Clinical Hub,Patient Education,Health and Nutrition Facts For You,Stroke

Transesophageal Echocardiogram (TEE) for Stroke Evaluation (6952)

Transesophageal Echocardiogram (TEE) for Stroke Evaluation (6952) - Clinical Hub, Patient Education, Health and Nutrition Facts For You, Stroke


Transesophageal Echocardiogram
For stroke evaluation

A TEE is a type of study. It uses sound waves to make an image of the heart. A
small device is placed right behind the heart, in the esophagus. Since the sound
waves are nearer to the heart, it allows clearer pictures of the heart’s movement.

How does it work?

The doctor gently places a flexible tube into your mouth and
down your esophagus (the same tube that food goes down).
Your throat is numbed and you will have sedation
medications to make you drowsy, so you should feel little or
no discomfort.
As you swallow, the probe is guided further down.
Although you may gag as the probe is inserted, most people
do not feel pain. Once the probe is in place behind the heart,
the doctor can move the probe up, down, and sideways to
view the heart from a range of angles.

Getting ready for your TEE

 Do not eat or drink for 8 hours. Your stomach needs to be empty for a TEE. If
you have diabetes, discuss your plans with a doctor, since going without food may
mean that you need to change your other medicines.
 Arrange to have someone drive you home from the hospital. You may not drive
 Tell your doctor if you have any problems with your throat (swallow), stomach, or
esophagus. (for example, esophageal varices or past surgery)
Before a TEE, your doctor will tell you about the test and its risks and benefits, and
you will be asked to sign a consent form.

Risks Benefits
Although the risk is small, the following
complications can occur:
ξ Abnormal heart rhythms
ξ Breathing problems
ξ Reaction to medicines
ξ Bleeding
ξ Puncture of the esophagus
ξ Much clearer images than a
standard echocardiogram
ξ May lead to a more accurate
diagnosis and treatment plan

What to expect during your TEE if you are coming from home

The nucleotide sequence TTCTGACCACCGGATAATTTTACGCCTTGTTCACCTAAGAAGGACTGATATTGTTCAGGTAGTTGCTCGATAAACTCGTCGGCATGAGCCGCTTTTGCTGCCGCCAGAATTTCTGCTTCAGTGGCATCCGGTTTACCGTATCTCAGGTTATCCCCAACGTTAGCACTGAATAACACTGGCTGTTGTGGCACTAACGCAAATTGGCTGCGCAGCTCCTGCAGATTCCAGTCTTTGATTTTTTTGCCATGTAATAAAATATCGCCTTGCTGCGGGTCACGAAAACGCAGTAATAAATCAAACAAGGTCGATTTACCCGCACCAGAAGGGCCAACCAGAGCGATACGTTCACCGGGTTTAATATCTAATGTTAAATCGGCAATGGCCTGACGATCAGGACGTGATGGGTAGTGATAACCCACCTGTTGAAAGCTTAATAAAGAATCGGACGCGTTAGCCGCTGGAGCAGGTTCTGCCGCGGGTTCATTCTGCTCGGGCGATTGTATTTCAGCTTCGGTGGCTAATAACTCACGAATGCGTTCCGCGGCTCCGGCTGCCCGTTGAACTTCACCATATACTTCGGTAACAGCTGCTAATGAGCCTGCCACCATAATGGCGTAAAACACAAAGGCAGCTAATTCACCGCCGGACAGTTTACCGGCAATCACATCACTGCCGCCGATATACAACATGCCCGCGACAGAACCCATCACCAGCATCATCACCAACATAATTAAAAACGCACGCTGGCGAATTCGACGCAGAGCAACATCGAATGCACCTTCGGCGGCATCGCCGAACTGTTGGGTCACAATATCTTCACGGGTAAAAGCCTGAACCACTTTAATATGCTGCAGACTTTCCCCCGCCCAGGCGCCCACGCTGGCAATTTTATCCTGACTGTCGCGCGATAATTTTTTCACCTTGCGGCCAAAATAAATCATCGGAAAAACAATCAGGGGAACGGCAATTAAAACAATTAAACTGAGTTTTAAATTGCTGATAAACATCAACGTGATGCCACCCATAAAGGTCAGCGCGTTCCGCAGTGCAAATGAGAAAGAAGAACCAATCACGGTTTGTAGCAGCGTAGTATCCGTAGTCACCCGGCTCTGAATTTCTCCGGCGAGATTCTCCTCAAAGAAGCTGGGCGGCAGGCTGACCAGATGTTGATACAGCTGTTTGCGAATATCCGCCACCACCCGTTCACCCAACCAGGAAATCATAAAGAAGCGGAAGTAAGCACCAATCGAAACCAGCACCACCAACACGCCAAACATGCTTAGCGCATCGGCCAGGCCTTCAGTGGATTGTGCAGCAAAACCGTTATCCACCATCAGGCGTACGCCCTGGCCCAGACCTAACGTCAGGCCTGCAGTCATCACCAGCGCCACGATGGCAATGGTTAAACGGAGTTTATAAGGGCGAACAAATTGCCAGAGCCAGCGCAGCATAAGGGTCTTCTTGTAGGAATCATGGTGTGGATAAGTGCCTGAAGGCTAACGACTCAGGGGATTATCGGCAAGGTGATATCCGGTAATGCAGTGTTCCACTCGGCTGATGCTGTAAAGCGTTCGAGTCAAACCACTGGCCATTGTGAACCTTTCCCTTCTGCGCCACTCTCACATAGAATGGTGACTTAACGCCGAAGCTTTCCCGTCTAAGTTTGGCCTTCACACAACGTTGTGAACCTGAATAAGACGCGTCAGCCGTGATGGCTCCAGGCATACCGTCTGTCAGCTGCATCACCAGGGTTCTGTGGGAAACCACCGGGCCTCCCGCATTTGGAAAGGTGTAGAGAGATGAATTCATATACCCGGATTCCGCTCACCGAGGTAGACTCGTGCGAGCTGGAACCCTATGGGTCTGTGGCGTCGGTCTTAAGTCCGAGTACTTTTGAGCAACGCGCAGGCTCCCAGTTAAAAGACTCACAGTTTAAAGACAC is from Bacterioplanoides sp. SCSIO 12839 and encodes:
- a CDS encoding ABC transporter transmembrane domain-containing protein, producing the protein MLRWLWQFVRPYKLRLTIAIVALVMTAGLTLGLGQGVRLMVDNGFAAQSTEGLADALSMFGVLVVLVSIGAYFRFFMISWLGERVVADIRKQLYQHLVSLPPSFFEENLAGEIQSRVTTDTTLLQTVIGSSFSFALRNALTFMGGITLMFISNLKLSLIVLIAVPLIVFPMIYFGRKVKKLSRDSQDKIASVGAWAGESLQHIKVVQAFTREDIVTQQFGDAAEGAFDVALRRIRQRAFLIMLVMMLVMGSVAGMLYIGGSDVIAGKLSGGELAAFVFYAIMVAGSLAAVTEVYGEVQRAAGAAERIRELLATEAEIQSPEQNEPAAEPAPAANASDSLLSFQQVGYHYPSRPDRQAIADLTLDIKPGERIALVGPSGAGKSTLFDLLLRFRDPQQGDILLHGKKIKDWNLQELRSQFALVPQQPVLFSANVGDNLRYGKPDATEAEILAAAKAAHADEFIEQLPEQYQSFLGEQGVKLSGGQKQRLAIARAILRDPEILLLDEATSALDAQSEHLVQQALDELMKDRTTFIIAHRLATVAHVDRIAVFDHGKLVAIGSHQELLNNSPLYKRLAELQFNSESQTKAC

When you arrive, you will change into a hospital gown. An IV (intravenous tube)
will be placed into a vein in your arm. If you wear dentures, they will be

You will be asked to lie on your left side. Your throat will be sprayed with a
numbing medicine (anesthetic). You will also receive medicine through your IV to
help you relax.

Bubble study with the TEE

A bubble study may be done during a TEE. It allows doctors to learn more about
how blood flows through your heart and your risk for stroke. For the study, a
small amount of air is injected into the IV. You will not feel any different. You
will be asked to “bear down” as if having a bowel movement (without emptying
bowels) during the test. The tech will let you know when and how to do this. Not
every echo includes a bubble study

Though the TEE exam only takes 15-20 minutes, you will be watched after the
exam. The staff will let you know when it’s okay to go. You can expect your
entire appointment to last 2 hours.

After Your TEE
ξ Do not eat or drink until your throat is no longer numb (about 1 hour).
ξ Your throat may be sore. After the first hour, soothe it with cold drinks and
ξ Due to a side effect of the medicine, you may not remember the test.
ξ You should not drive or make important personal or business decisions
until the next day.

When to Call Your Doctor

ξ Trouble swallowing
ξ Shortness of breath
ξ Chest pain
ξ Bleeding
ξ Fever

If you have any of the symptoms listed above, call your doctor or the UW Health
Emergency Room at 608-262-2398.


The doctor doing the TEE should be able to give you preliminary results before
you leave. Your doctor will receive a written report and talk with you about the
final results.

Your health care team may have given you this information as part of your care. If so, please use it and call if you
have any questions. If this information was not given to you as part of your care, please check with your doctor. This
is not medical advice. This is not to be used for diagnosis or treatment of any medical condition. Because each
person’s health needs are different, you should talk with your doctor or others on your health care team when using
this information. If you have an emergency, please call 911. Copyright © 11/2015. University of Wisconsin Hospital
and Clinics Authority. All rights reserved. Produced by the Department of Nursing. HF#6952